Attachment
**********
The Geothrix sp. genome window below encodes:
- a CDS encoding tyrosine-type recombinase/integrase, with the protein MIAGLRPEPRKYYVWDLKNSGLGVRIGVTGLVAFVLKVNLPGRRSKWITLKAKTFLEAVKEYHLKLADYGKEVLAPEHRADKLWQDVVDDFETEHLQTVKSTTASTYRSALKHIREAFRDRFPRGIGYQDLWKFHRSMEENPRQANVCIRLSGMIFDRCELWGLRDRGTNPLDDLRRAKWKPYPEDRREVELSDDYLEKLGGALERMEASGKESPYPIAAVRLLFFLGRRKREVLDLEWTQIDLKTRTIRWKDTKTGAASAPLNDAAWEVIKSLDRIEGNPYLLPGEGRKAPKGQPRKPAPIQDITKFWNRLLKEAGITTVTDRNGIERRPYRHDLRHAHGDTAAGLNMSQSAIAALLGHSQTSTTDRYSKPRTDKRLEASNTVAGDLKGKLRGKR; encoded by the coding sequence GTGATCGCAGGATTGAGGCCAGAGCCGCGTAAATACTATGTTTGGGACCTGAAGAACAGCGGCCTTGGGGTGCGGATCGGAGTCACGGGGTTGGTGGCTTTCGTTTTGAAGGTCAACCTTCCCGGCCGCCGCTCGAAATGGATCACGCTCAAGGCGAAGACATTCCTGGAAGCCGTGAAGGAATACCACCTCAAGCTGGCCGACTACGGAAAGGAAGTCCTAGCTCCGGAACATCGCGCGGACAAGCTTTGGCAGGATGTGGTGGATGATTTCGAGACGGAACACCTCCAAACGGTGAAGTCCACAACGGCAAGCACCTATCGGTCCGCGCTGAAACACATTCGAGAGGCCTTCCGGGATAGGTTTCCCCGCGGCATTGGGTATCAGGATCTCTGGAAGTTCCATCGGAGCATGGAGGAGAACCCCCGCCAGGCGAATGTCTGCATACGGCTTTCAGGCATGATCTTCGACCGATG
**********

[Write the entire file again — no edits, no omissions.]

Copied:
The Geothrix sp. genome window below encodes:
- a CDS encoding tyrosine-type recombinase/integrase, with the protein MIAGLRPEPRKYYVWDLKNSGLGVRIGVTGLVAFVLKVNLPGRRSKWITLKAKTFLEAVKEYHLKLADYGKEVLAPEHRADKLWQDVVDDFETEHLQTVKSTTASTYRSALKHIREAFRDRFPRGIGYQDLWKFHRSMEENPRQANVCIRLSGMIFDRCELWGLRDRGTNPLDDLRRAKWKPYPEDRREVELSDDYLEKLGGALERMEASGKESPYPIAAVRLLFFLGRRKREVLDLEWTQIDLKTRTIRWKDTKTGAASAPLNDAAWEVIKSLDRIEGNPYLLPGEGRKAPKGQPRKPAPIQDITKFWNRLLKEAGITTVTDRNGIERRPYRHDLRHAHGDTAAGLNMSQSAIAALLGHSQTSTTDRYSKPRTDKRLEASNTVAGDLKGKLRGKR; encoded by the coding sequence GTGATCGCAGGATTGAGGCCAGAGCCGCGTAAATACTATGTTTGGGACCTGAAGAACAGCGGCCTTGGGGTGCGGATCGGAGTCACGGGGTTGGTGGCTTTCGTTTTGAAGGTCAACCTTCCCGGCCGCCGCTCGAAATGGATCACGCTCAAGGCGAAGACATTCCTGGAAGCCGTGAAGGAATACCACCTCAAGCTGGCCGACTACGGAAAGGAAGTCCTAGCTCCGGAACATCGCGCGGACAAGCTTTGGCAGGATGTGGTGGATGATTTCGAGACGGAACACCTCCAAACGGTGAAGTCCACAACGGCAAGCACCTATCGGTCCGCGCTGAAACACATTCGAGAGGCCTTCCGGGATAGGTTTCCCCGCGGCATTGGGTATCAGGATCTCTGGAAGTTCCATCGGAGCATGGAGGAGAACCCCCGCCAGGCGAATGTCTGCATACGGCTTTCAGGCATGATCTTCGACCGATG